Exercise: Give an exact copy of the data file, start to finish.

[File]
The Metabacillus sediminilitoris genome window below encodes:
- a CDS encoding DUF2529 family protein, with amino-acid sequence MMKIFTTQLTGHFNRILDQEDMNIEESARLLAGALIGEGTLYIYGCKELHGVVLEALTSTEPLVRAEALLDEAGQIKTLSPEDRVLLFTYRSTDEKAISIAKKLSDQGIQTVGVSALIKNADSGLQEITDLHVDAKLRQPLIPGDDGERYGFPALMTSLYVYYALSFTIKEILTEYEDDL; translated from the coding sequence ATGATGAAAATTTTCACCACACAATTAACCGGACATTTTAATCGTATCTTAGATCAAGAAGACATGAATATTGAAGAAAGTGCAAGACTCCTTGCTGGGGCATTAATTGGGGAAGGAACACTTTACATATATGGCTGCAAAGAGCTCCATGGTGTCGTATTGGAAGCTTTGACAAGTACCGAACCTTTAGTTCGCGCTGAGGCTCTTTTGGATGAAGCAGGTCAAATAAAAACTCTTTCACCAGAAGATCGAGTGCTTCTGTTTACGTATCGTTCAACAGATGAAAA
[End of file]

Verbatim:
The Metabacillus sediminilitoris genome window below encodes:
- a CDS encoding DUF2529 family protein, with amino-acid sequence MMKIFTTQLTGHFNRILDQEDMNIEESARLLAGALIGEGTLYIYGCKELHGVVLEALTSTEPLVRAEALLDEAGQIKTLSPEDRVLLFTYRSTDEKAISIAKKLSDQGIQTVGVSALIKNADSGLQEITDLHVDAKLRQPLIPGDDGERYGFPALMTSLYVYYALSFTIKEILTEYEDDL; translated from the coding sequence ATGATGAAAATTTTCACCACACAATTAACCGGACATTTTAATCGTATCTTAGATCAAGAAGACATGAATATTGAAGAAAGTGCAAGACTCCTTGCTGGGGCATTAATTGGGGAAGGAACACTTTACATATATGGCTGCAAAGAGCTCCATGGTGTCGTATTGGAAGCTTTGACAAGTACCGAACCTTTAGTTCGCGCTGAGGCTCTTTTGGATGAAGCAGGTCAAATAAAAACTCTTTCACCAGAAGATCGAGTGCTTCTGTTTACGTATCGTTCAACAGATGAAAA